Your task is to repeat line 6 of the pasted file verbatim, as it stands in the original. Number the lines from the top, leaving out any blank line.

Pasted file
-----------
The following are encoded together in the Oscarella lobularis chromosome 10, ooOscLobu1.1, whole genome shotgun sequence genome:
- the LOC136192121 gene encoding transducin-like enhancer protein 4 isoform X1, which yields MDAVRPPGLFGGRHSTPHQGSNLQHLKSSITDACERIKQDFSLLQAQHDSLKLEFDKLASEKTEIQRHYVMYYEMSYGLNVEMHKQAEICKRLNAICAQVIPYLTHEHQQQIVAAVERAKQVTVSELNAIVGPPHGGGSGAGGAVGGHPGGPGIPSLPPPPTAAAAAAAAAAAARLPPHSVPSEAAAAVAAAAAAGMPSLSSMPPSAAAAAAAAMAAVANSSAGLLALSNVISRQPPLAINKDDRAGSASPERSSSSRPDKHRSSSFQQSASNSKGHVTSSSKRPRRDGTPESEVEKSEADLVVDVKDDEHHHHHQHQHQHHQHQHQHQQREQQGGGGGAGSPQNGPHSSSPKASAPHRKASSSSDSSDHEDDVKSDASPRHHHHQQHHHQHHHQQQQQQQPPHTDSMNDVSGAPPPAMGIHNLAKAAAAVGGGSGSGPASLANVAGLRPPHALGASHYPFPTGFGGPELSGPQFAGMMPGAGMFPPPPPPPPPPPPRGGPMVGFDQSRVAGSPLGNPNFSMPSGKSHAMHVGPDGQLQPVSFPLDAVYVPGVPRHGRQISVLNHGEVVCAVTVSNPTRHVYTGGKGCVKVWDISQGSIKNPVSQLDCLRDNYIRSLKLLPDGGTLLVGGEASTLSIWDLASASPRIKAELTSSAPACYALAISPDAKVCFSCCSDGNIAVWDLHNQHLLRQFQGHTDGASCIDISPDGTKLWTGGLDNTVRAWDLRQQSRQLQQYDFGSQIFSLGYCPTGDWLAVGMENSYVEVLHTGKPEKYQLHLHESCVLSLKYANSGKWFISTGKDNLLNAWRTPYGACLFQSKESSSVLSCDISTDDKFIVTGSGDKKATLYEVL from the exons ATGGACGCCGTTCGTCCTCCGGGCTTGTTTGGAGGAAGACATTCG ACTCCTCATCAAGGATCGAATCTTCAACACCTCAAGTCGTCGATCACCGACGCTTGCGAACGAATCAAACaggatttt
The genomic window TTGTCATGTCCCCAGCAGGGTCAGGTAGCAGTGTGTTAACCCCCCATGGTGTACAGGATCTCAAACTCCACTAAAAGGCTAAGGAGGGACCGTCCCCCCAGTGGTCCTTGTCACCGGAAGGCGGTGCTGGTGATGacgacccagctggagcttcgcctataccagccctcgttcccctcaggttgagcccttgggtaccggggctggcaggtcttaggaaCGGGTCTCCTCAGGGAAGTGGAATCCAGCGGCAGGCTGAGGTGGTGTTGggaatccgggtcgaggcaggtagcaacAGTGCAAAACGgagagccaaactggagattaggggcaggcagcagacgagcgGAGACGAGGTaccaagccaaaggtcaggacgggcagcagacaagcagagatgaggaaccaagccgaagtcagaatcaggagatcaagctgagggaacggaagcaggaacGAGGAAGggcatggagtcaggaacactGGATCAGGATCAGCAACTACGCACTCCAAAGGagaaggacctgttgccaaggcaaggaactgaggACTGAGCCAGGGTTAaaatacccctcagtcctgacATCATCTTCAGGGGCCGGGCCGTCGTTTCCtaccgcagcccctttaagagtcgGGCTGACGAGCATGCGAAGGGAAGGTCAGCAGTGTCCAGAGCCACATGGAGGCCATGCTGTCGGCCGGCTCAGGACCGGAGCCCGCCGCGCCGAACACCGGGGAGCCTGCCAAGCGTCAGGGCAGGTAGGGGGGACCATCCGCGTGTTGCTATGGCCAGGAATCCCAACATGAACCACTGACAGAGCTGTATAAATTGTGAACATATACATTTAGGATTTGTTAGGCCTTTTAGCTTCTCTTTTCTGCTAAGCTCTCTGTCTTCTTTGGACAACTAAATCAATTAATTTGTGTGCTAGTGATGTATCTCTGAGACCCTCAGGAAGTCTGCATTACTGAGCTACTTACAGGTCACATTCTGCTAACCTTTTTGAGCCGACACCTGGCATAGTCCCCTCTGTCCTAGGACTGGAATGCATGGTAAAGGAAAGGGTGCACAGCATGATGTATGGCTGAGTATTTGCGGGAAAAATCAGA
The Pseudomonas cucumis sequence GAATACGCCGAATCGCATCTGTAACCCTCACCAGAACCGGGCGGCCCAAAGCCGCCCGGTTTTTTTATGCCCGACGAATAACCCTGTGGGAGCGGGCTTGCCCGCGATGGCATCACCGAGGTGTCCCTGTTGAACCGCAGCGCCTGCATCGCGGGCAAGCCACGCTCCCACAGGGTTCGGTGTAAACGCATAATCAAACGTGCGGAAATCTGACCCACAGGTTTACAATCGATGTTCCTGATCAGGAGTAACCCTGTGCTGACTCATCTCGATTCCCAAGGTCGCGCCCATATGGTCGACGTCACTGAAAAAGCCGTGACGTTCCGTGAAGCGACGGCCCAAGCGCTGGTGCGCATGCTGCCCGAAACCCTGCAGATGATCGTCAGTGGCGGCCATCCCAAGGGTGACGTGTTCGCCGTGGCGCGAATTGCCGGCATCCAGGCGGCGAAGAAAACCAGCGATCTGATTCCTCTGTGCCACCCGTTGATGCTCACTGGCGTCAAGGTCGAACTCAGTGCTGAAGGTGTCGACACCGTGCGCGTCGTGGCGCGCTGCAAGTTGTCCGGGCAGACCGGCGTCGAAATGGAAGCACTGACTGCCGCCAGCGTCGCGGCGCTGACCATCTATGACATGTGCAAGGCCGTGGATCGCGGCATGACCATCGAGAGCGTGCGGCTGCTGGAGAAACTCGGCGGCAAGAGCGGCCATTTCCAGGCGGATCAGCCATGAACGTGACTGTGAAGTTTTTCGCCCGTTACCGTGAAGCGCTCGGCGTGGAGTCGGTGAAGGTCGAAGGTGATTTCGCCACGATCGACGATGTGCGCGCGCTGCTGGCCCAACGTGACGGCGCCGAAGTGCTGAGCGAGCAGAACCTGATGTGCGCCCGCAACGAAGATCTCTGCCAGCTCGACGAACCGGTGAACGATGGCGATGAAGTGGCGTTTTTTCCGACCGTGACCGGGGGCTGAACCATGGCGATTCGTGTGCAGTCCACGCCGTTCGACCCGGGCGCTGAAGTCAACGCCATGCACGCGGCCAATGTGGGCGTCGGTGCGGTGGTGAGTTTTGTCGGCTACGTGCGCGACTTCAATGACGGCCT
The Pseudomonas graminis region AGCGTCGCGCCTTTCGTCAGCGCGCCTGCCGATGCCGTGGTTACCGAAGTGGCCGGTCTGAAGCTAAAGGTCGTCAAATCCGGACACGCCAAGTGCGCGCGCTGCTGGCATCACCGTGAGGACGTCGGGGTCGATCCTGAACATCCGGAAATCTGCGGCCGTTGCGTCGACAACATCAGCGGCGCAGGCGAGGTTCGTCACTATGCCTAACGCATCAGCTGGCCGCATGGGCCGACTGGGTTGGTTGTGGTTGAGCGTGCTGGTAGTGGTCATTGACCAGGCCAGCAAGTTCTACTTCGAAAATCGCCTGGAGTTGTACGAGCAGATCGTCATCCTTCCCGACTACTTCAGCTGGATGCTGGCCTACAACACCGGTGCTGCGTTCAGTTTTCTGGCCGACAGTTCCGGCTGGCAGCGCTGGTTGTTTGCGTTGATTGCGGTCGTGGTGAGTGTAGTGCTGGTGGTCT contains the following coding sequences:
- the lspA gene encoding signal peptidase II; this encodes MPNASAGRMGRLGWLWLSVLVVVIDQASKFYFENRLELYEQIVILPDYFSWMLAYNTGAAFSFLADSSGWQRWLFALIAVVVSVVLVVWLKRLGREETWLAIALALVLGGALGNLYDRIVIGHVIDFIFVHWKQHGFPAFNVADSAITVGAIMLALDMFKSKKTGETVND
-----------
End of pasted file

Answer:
- the lspA gene encoding signal peptidase II; this encodes MPNASAGRMGRLGWLWLSVLVVVIDQASKFYFENRLELYEQIVILPDYFSWMLAYNTGAAFSFLADSSGWQRWLFALIAVVVSVVLVVWLKRLGREETWLAIALALVLGGALGNLYDRIVIGHVIDFIFVHWKQHGFPAFNVADSAITVGAIMLALDMFKSKKTGETVND